EIS cover page, courtesy of Sound Transit.
FEIS cover page, courtesy of Sound Transit.

Now that Lynnwood’s FEIS has been published, transit nerds can get a look at the likely outcome for station locations, cost and alignment. Here are the big takeaways:

Segment A (Preferred Alternative)

  • Two stations at NE 145th and NE 185th – 130th station would be an addition.
  • Estimated 2035 ridership of 12,600 – extra 400 riders if 130th is added.
  • Mixture of elevated and at-grade alignment on the east side of I-5.
  • Cost: $730-$840 million (2014 dollars) + $30 to $50 million more for a third station

Segment B (Preferred Alternative)

  • One station at Mountlake Transit Center – 220th station would be an addition.
  • Estimated 2035 ridership of 5,100 – extra 200 riders if 130th is added.
  • Mostly elevated with an I-5 cross over south of the Community Transit park and ride at Mountlake Terrace.
  • Cost: $450-$510 million (2014 dollars) + $50 million more for 220th St station.

Segment C (Preferred Alternative)

  • One station at Lynnwood Park-and-Ride
  • Estimated 2035 ridership of 17,900 – minus 500 riders if optional stations in Segments A and B are added.
  • Mixture of elevated and at-grade alignment on the west side of I-5.
  • Cost: $450-$510 million (2014 dollars)

The preferred alternative would have total costs of $1.5 to $1.7 billion (assumed 2014 dollars).

Here are the biggest quotes regarding 130th station:

Among the station pairing choices, alternatives featuring a NE 130th St station as part of a three-station configuration in Segment A (A5, A10 and A11, and an option for the preferred alternative) rather than two stations (preferred alternative, A1 and A3) would have more access points but longer travel times and higher costs. Three stations could add about 400 daily boardings in Segment A because some users in north Seattle would find the NE 130th station more convenient to use than the Northgate Station. While this is an increase in project ridership, it would not increase overall Link system ridership. Any three-station pairing would have about the same ridership and effects as any two-station combinations.

The NE 130th St station (A3, A7, A10 and A11) would not appreciably increase environmental impacts or ridership compared with alternatives that do not include this station; it would mostly attract riders who would otherwise use the NE 145th or Northgate Stations. While the NE 130th St station would increase costs, it could be paired with either a 145th or 155th St station with little difference in other effects.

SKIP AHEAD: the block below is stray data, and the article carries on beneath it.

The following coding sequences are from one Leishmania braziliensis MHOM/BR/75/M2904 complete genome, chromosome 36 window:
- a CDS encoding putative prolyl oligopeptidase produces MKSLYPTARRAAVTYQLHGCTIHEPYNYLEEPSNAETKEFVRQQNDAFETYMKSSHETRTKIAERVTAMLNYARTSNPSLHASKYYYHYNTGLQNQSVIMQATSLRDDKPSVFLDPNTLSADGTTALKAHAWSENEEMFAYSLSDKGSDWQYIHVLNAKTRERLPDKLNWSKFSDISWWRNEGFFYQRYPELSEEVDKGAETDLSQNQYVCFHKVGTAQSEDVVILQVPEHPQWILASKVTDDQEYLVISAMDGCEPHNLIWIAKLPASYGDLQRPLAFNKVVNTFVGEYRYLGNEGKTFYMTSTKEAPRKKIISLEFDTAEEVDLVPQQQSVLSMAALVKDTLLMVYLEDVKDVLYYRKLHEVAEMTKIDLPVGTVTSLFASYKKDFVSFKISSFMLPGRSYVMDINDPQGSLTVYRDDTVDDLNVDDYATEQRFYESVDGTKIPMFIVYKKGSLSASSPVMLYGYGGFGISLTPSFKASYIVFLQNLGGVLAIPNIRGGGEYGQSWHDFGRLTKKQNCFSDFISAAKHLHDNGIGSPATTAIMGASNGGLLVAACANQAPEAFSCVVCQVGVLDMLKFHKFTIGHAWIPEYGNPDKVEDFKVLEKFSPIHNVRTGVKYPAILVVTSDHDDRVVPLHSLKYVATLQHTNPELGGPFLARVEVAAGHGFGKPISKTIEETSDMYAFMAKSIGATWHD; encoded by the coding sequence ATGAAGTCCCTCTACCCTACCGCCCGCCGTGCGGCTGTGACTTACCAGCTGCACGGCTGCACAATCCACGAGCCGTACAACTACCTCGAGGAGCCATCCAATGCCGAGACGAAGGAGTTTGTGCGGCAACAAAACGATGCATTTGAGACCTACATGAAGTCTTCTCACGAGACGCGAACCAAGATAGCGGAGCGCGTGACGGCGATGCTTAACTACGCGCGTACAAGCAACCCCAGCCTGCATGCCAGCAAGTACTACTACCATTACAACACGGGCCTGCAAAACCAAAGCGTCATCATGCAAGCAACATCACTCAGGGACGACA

But there is hope for 130th and 220th!

Project costs were major considerations for the Sound Transit Board when it identified a Preferred Alternative for the FEIS, which included four stations out of a possible six. However, the Board also requested further study of two stations as options for the Preferred Alternative.

But then there is the current financial plan that still puts the two additional stations in jeopardy:

Sound Transit’s financial plan currently includes $1.322 billion for this project (as indicated in Sound Transit’s 2013 Transportation Improvement Program). Additional funding or cost reductions (including those that may be found through advanced design to reduce risk assumptions and related contingencies) would be needed for all of the alternatives.

ST2 was a $17.8 billion system expansion. Unfortunately, the Great Recession required Sound Transit to reduce their revenue forecasts through 2023 by 30%. That is probably why the current 2013 fiscal plan is $1.322 billion with the preferred alternative being $1.5 billion on the low end. With a greatly improved economy in the Central Puget Sound region, perhaps new forecasts will show more optimistic revenue collection. Our booming economy might just help get those stations on the final design as we march closer to 2023 and full ST2 build-out!

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Article Author
Caelen Ball

Caelen is a third generation son of Ballard. When he was in high school, his parents moved the family out to beautiful Bainbridge Island where he found himself missing urban life--homesickness for Seattle continued on into his college pursuits. Classically trained in structural engineering with an emphasis in earthquake design, he loves steel, glass, and concrete. He primarily writes about Ballard land use (hopefully home to future TOD) and Sound Transit packages, both emphasizing long-range planning.